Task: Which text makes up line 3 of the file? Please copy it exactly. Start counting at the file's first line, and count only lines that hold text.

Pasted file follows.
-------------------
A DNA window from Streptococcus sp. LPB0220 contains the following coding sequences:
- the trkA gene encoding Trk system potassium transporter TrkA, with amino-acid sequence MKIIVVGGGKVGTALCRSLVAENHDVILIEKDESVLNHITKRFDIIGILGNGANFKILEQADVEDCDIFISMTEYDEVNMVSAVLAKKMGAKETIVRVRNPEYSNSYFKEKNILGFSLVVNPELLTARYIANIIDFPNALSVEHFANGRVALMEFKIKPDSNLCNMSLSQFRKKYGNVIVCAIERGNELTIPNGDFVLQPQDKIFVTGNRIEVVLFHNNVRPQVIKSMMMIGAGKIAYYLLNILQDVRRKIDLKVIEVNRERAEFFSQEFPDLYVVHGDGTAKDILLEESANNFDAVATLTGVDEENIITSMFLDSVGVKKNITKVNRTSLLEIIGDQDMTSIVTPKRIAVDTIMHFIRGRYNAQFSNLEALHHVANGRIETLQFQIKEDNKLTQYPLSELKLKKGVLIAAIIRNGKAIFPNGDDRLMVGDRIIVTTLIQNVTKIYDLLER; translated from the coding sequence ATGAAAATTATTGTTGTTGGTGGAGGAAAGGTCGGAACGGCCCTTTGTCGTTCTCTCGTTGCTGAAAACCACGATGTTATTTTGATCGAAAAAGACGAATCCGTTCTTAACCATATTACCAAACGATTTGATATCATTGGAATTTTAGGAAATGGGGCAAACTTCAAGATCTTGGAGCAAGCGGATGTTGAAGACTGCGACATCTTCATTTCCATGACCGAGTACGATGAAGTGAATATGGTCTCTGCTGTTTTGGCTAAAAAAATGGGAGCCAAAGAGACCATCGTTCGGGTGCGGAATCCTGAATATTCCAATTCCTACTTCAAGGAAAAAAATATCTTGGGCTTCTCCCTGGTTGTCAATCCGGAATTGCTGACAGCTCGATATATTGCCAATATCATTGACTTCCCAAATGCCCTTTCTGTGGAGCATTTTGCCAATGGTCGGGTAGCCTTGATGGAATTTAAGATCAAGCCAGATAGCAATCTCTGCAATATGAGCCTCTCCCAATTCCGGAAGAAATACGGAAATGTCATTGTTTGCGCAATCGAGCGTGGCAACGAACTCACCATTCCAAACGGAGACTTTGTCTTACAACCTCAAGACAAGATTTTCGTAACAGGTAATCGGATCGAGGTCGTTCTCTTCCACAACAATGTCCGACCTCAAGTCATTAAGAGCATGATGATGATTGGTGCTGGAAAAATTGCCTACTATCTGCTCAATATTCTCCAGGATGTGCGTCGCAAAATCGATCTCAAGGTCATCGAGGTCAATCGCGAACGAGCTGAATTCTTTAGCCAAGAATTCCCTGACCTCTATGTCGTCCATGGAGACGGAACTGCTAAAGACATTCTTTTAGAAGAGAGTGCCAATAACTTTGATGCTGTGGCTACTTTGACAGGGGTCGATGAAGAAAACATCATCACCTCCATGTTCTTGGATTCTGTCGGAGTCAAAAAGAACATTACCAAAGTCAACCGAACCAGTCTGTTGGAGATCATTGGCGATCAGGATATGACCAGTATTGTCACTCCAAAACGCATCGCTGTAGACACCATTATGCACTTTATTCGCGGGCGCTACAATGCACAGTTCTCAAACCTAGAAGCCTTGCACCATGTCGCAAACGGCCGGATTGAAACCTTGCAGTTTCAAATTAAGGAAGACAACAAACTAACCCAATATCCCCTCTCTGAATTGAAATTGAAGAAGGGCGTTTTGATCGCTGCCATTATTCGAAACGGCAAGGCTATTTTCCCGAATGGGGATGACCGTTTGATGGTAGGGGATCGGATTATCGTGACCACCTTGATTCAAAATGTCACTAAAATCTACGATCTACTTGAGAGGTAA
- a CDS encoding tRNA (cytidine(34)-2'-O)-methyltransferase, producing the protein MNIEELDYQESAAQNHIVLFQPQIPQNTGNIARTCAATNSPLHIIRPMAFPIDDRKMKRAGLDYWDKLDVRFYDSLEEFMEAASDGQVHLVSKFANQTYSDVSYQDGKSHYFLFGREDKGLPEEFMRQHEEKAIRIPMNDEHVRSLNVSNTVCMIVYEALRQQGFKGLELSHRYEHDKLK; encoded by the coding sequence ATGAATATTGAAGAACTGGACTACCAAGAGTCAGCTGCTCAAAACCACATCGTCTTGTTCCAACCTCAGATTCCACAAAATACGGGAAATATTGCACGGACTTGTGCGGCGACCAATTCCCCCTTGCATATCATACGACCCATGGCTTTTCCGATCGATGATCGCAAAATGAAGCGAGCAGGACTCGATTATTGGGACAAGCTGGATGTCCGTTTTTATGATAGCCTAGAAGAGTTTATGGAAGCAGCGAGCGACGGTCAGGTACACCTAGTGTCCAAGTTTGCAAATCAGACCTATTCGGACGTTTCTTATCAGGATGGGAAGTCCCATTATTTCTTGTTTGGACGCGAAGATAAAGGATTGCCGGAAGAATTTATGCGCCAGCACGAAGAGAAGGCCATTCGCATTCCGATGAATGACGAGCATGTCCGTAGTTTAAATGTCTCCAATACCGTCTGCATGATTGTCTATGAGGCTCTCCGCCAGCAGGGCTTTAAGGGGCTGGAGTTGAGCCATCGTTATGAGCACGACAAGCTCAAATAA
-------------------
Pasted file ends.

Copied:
- a CDS encoding tRNA (cytidine(34)-2'-O)-methyltransferase, producing the protein MNIEELDYQESAAQNHIVLFQPQIPQNTGNIARTCAATNSPLHIIRPMAFPIDDRKMKRAGLDYWDKLDVRFYDSLEEFMEAASDGQVHLVSKFANQTYSDVSYQDGKSHYFLFGREDKGLPEEFMRQHEEKAIRIPMNDEHVRSLNVSNTVCMIVYEALRQQGFKGLELSHRYEHDKLK; encoded by the coding sequence ATGAATATTGAAGAACTGGACTACCAAGAGTCAGCTGCTCAAAACCACATCGTCTTGTTCCAACCTCAGATTCCACAAAATACGGGAAATATTGCACGGACTTGTGCGGCGACCAATTCCCCCTTGCATATCATACGACCCATGGCTTTTCCGATCGATGATCGCAAAATGAAGCGAGCAGGACTCGATTATTGGGACAAGCTGGATGTCCGTTTTTATGATAGCCTAGAAGAGTTTATGGAAGCAGCGAGCGACGGTCAGGTACACCTAGTGTCCAAGTTTGCAAATCAGACCTATTCGGACGTTTCTTATCAGGATGGGAAGTCCCATTATTTCTTGTTTGGACGCGAAGATAAAGGATTGCCGGAAGAATTTATGCGCCAGCACGAAGAGAAGGCCATTCGCATTCCGATGAATGACGAGCATGTCCGTAGTTTAAATGTCTCCAATACCGTCTGCATGATTGTCTATGAGGCTCTCCGCCAGCAGGGCTTTAAGGGGCTGGAGTTGAGCCATCGTTATGAGCACGACAAGCTCAAATAA